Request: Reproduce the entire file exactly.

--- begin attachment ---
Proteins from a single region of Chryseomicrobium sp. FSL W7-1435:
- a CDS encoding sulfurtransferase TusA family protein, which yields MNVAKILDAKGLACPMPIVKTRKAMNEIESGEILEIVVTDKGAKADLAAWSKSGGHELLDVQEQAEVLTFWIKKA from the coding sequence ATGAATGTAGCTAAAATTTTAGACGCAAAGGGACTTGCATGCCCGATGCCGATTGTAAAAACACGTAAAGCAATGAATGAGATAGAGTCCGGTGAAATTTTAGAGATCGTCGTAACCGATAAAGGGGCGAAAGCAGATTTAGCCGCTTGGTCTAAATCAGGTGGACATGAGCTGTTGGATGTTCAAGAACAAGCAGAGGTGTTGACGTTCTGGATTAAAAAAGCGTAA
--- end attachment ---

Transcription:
Proteins from a single region of Chryseomicrobium sp. FSL W7-1435:
- a CDS encoding sulfurtransferase TusA family protein, which yields MNVAKILDAKGLACPMPIVKTRKAMNEIESGEILEIVVTDKGAKADLAAWSKSGGHELLDVQEQAEVLTFWIKKA from the coding sequence ATGAATGTAGCTAAAATTTTAGACGCAAAGGGACTTGCATGCCCGATGCCGATTGTAAAAACACGTAAAGCAATGAATGAGATAGAGTCCGGTGAAATTTTAGAGATCGTCGTAACCGATAAAGGGGCGAAAGCAGATTTAGCCGCTTGGTCTAAATCAGGTGGACATGAGCTGTTGGATGTTCAAGAACAAGCAGAGGTGTTGACGTTCTGGATTAAAAAAGCGTAA